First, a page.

A bus passenger, John Andre, testified that he was standing near the front bus door prior to the accident. The bus was proceeding in the right lane at 40-45 m.p.h. Andre saw a white car parked in the curb lane which required that the bus change lanes. Andre heard a crash and then another passenger stood up and shouted that an accident had occurred.

The jury returned a verdict for appellee. Following the denial of appellant's motions for a new trial by the court en banc, appellant filed an appeal in our Court.

Appellant argues that there was no evidence of contributory negligence, thus, the court erred in submitting that issue to the jury.[2] "Contributory negligence is an *71 affirmative defense, and if a plaintiff makes out a prima facie case, the burden of proof on the issue is on the defendant, which must be met by disproving the use of due care on the part of plaintiff by a preponderance of the evidence." Franchetti v. Johnson, 215 Pa.Super. 14, 18-19, 257 A.2d 261, 263 (1969) (citations omitted); Kurtz v. Philadelphia Transportation Co., 394 Pa. 324, 147 A.2d 347 (1959); Hepler v. Hammond, 363 Pa. 355, 69 A.2d 95 (1949). In Heffernan v. Rosser, 419 Pa. 550, 554-555, 215 A.2d 655, 657 (1966), the Supreme Court summarized certain well established principles:

"(1) `a trial judge should not instruct a jury to find a material fact in the absence of evidence to support the finding' (Hepler v. Hammond, 363 Pa. 355, 357, 69 A.2d 95; Luterman v. Philadelphia, 396 Pa. 301, 307, 152 A.2d 464); (2) `. . . where there is any evidence which alone would justify an inference of the disputed fact, it must go to the jury, no matter how strong or persuasive may be the countervailing proof. A court may set aside a verdict as against the weight of the evidence, but that is the most they can do to assist the party. But in a case in which a court ought to say that there is no evidence sufficient to authorize the inference, then the verdict would be without evidence, not contrary to the weight of it.' (Howard Express Co. v. Wile, 64 Pa. 201, 205, 206; Hepler v. Hammond, supra, 363 Pa. 357, 69 A.2d 96); (3) if a plaintiff's case discloses no contributory negligence and if the defendant offers no evidence from which plaintiff's contributory negligence may be inferred, therefore, since it is defendant's burden to establish contributory negligence, it is the duty of the trial court to give binding instructions that no such question exists in the case (Miller v. Montgomery, 397 Pa. 94, 97, 152 A.2d 757; Greet v. Arned Corporation, 412 Pa. 293, 295, 296, 194 A.2d 343); (4) however, if there is any evidence upon the consideration of which reasonable minded individuals might disagree as to whether or not the plaintiff was guilty of negligence which *72 contributed to the accident, then the question of such contributory negligence is for the jury, not the court, to determine (Polinelli v. Union Supply Co., 403 Pa. 547, 552, 170 A.2d 351; Malitovsky v. Harshaw Chemical Co., 360 Pa. 279, 283, 61 A.2d 846; Altomari v. Kruger, 325 Pa. 235, 240, 188 A. 828)." (Footnotes omitted).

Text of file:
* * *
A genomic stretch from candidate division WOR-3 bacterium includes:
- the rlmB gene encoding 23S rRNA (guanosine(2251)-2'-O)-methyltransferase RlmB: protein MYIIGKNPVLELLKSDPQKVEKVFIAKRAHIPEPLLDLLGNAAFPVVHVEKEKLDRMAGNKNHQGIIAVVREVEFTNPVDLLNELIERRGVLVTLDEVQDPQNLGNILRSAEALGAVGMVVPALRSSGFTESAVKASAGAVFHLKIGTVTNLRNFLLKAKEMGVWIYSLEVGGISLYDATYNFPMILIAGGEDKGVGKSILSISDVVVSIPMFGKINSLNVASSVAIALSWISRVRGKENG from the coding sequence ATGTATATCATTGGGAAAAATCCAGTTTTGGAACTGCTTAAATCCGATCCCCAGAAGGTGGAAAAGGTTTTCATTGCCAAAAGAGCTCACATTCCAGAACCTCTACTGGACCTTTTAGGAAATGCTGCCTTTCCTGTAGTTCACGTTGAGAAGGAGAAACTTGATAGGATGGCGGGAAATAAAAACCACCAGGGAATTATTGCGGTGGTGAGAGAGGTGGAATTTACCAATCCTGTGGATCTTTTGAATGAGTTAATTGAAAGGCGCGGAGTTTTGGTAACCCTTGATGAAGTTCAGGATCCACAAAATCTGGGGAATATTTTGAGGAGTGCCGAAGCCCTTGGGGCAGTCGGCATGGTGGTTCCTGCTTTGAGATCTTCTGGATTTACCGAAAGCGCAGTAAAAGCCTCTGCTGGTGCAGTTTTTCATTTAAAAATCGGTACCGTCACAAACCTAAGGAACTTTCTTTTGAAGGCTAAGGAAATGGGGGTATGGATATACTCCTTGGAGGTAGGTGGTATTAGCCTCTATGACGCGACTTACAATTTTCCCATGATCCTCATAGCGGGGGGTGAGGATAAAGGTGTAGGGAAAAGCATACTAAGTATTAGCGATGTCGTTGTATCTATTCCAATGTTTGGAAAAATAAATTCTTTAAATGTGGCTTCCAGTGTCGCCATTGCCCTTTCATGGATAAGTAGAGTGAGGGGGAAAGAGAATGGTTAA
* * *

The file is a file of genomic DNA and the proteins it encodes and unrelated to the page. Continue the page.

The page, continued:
In Kolb v. Hess, 227 Pa.Super. 603, 323 A.2d 217 (1974), we held that the trial court erred in submitting the issue of contributory negligence to the jury. In Hess two vehicles collided head-on; one driver sued the other. Testimony was sketchy as to how the accident occurred. We stated: "Negligence is not shown by circumstances that are merely consistent with its existence. Satovich v. Lee, 385 Pa. 133, 122 A.2d 212 (1956), adopting opinion in 5 Pa.D. & C.2d 289 (1955). Nor does the happening of an accident, without more, prove negligence, raise an inference or presumption of negligence, or make out a prima facie case of negligence. Laubach v. Haigh, 433 Pa. 487, 252 A.2d 682 (1969)." 227 Pa.Super. at 607, 323 A.2d at 220.